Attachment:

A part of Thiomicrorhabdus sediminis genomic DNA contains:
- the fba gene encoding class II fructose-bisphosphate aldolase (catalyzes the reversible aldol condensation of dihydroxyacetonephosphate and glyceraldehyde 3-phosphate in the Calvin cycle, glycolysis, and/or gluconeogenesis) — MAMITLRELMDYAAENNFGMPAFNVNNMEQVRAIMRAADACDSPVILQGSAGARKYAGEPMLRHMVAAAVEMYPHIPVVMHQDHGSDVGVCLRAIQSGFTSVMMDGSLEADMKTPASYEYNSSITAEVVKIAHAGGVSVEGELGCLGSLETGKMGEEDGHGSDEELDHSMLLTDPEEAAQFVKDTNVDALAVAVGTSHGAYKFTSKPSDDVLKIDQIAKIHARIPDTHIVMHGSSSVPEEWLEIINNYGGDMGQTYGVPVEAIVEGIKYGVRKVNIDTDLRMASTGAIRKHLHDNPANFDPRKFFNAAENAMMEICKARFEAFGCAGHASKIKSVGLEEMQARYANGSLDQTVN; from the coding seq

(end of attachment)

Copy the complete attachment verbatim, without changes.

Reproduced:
A part of Thiomicrorhabdus sediminis genomic DNA contains:
- the fba gene encoding class II fructose-bisphosphate aldolase (catalyzes the reversible aldol condensation of dihydroxyacetonephosphate and glyceraldehyde 3-phosphate in the Calvin cycle, glycolysis, and/or gluconeogenesis) — MAMITLRELMDYAAENNFGMPAFNVNNMEQVRAIMRAADACDSPVILQGSAGARKYAGEPMLRHMVAAAVEMYPHIPVVMHQDHGSDVGVCLRAIQSGFTSVMMDGSLEADMKTPASYEYNSSITAEVVKIAHAGGVSVEGELGCLGSLETGKMGEEDGHGSDEELDHSMLLTDPEEAAQFVKDTNVDALAVAVGTSHGAYKFTSKPSDDVLKIDQIAKIHARIPDTHIVMHGSSSVPEEWLEIINNYGGDMGQTYGVPVEAIVEGIKYGVRKVNIDTDLRMASTGAIRKHLHDNPANFDPRKFFNAAENAMMEICKARFEAFGCAGHASKIKSVGLEEMQARYANGSLDQTVN; from the coding seq